To all fellow donors, thank you!

Jaime

Let’s chat (about platelets donations, paying it forward or otherwise):
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2016 Olympic Marketing Game Winners

So many athletes won big at this year’s Olympics, delivering their best performances on the world’s biggest stage. Who won the 2016 Olympic Marketing Games?

Gold

Under Armour, Rule Yourself 

This popular brand has done the best job of taking advantage of changes to Rule 40. It submitted a marketing plan in accordance with the (slightly) relaxed restrictions and advertised its sponsorship of Michael Phelps and other athletes without ever using Olympic intellectual property (IP), which isn’t allowed by non-sponsors. This video alone is nearing 11,000,000 views, has been shared over 68,000 times and has an average watch duration of 1:21 (for a 1:31 video). The best part? Under Armour’s Olympic marketing efforts are part of a larger overall campaign, so the brand receives an A+ for cohesiveness.

Olympic Marketing: A Balancing Act for Brands

Silver

Visa, The Swim

While The Carpool to Rio was an impressive spot, Visa grabbed our attention with its nod to refugee Yusra Mardini’s incredible journey to becoming an Olympian. As an official sponsor, the company has a heavy presence leading up to and during the Games, and this year was no different. This video alone racked up nearly 5,000,000 views, 715 shares and an average view duration of 29 seconds for a 30-second spot.

Super Bowl 50: Winners & Losers on the Big Stage

Bronze

Mini USA, Defy Labels

This spot initially caught our eye on TV, and we love the message behind it. We’ve all been labeled in our lives, oftentimes unfairly or based on stereotypes. It also fits in with the company’s product line, which defies expectations based on its size. Mini USA is an official Olympic sponsor, so the company can use Olympic IP throughout its campaign. The TV spot had a 98.12% average view rate (top 5 overall), and this video (one of a series) has captured nearly 18,500 views and 847 shares.

Now that we’ve handed out our medals, let us know your Olympic Marketing Champions. Which ads or overall campaigns caught your attention?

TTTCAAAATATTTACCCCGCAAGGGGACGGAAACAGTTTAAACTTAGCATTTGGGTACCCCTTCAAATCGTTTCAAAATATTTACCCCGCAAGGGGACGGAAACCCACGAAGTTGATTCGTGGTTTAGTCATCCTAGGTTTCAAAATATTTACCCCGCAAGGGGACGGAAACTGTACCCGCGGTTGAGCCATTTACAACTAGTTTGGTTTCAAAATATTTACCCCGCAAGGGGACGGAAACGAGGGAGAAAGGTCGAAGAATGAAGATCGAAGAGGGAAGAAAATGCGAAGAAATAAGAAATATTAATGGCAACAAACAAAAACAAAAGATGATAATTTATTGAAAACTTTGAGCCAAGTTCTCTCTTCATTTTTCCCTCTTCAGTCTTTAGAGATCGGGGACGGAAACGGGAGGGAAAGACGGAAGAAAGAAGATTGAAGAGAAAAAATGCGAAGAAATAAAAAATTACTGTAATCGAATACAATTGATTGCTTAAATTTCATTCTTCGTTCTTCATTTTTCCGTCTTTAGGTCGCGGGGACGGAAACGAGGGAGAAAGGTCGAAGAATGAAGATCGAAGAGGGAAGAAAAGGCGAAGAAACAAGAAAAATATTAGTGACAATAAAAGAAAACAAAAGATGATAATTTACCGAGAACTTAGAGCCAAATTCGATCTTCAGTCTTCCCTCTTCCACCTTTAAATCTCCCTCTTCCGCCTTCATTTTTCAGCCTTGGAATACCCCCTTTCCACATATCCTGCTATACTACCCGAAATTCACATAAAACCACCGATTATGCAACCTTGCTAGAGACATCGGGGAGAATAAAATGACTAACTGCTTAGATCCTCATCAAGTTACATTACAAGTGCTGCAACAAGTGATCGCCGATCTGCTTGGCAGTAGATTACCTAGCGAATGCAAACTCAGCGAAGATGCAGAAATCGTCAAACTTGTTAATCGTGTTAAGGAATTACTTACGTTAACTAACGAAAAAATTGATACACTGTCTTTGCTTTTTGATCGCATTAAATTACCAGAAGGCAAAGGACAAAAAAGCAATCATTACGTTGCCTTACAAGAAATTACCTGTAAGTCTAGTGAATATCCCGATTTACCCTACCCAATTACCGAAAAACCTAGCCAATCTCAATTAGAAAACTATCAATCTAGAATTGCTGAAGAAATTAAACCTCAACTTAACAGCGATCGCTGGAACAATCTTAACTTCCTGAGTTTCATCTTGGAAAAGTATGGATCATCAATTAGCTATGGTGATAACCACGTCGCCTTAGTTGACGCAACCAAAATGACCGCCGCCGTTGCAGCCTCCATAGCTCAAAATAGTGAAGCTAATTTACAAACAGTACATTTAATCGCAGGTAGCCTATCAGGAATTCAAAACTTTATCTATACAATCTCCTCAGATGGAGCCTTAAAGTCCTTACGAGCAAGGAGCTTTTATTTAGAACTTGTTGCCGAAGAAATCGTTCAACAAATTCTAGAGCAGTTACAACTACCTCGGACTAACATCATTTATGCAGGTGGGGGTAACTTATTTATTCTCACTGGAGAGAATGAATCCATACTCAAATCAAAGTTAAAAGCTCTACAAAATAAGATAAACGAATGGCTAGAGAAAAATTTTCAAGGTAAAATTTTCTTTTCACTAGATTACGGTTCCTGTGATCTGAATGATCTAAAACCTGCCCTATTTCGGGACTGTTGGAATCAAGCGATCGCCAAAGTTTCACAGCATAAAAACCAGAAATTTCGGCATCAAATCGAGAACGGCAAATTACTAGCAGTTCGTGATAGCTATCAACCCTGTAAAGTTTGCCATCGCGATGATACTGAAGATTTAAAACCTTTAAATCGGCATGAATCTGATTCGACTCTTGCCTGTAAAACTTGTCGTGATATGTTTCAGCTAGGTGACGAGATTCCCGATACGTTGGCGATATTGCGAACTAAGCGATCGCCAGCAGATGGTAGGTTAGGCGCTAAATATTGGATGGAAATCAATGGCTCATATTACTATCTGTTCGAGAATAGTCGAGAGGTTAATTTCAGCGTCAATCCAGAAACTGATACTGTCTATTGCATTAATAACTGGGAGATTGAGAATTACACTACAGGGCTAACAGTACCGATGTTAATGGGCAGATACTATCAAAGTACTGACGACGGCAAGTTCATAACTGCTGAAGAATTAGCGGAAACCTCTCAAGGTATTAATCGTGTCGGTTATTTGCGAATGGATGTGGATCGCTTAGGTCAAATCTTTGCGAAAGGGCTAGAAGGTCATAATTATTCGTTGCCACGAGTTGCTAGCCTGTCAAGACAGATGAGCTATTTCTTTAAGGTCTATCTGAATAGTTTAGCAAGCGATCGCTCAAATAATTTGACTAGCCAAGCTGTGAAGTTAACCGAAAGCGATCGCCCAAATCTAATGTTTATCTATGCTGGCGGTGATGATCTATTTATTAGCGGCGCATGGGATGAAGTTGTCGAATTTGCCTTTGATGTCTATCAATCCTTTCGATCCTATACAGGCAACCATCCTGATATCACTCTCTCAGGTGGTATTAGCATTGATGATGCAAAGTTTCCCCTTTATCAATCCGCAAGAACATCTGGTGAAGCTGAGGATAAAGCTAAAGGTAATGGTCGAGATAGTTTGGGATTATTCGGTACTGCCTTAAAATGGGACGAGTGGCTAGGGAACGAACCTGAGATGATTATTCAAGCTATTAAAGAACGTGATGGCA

An Olympics (& marketing) fan,
Jaime

Let’s chat (about the Olympics, your marketing needs or otherwise):
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Olympic Marketing: A Balancing Act for Brands

The Olympics are an opportunity of a lifetime, not only for athletes but for marketers too. Unfortunately, that dream can quickly turn into a nightmare for brands who aren’t official Olympic sponsors.

How Startups and Small Businesses Can Achieve Olympic Glory

In 2012, we talked about the limitations of companies who weren’t official sponsors (rumored to cost upward of $25 million) to benefit from the Olympics in any capacity.

“Athletes were barred from tweeting about non-official sponsors, and non-sponsors were not allowed to feature Olympic athletes that they had sponsorship deals with in ads.”  –Adweek

Heading into the 2016 Olympic Games, the International Olympic Committee (IOC) made changes to Rule 40, which the U.S. Olympic Committee (USOC) adopted. These revisions allow non-official sponsors to endorse Olympic athletes and run ad campaigns featuring them while also allowing athletes to tweet about non-official sponsors.

There are rules to these more relaxed revisions, of course. Brands and athletes had to submit waivers to the USOC by January 27, 2016, to have their marketing and social media campaigns approved, and ads had to begin running before March 27, 2016. Also, non-sponsor brands and athletes promoting them are not allowed to use Olympic intellectual property (IP), which includes the Olympic rings and terms such as Olympics, Rio 2016 and gold.

How the Olympics’ New Advertising Rules Will Impact Athletes and Brands in Rio

How can your small business or startup achieve Olympic glory?

  • Throw an Olympic watch party that ties in your products or services. Invite clients, customers, prospects and employees to join in the fun (and share their good times on social).
  • Reference the Olympic spirit or other aspects of the games in your social media content without using Olympic IP, which includes official hashtags. (Under Armour has done a great job in this area!)
  • Announce a customer loyalty program to capitalize on the excitement of the games and create momentum for a strong second half.
  • Hold internal competitions for employees, physical and/or job-related, complete with decorations, cool prizes and food. Competitors have to eat, right? 🙂

Olympic Feedback

What are your thoughts on Rule 40: too strict, too relaxed or just right?

Should brands who are not official sponsors be able to use Olympic IP, including hashtags?

Will these restrictions impact future Olympic sponsorship deals?

What other ways can small businesses and startups get in on the Olympic spirit?

An Olympics fan,
Jaime

Let’s chat (about the Olympics, your marketing needs or otherwise):
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4 Things That Social Media Can’t (or Shouldn’t) Do

The power of social media is impressive, but it can’t (or shouldn’t) do everything for your company or brand. Other areas need to carry their own weight too.

4 Things That Social Media Can't (or Shouldn't) Do

Here are four things that social media can’t do for your brand: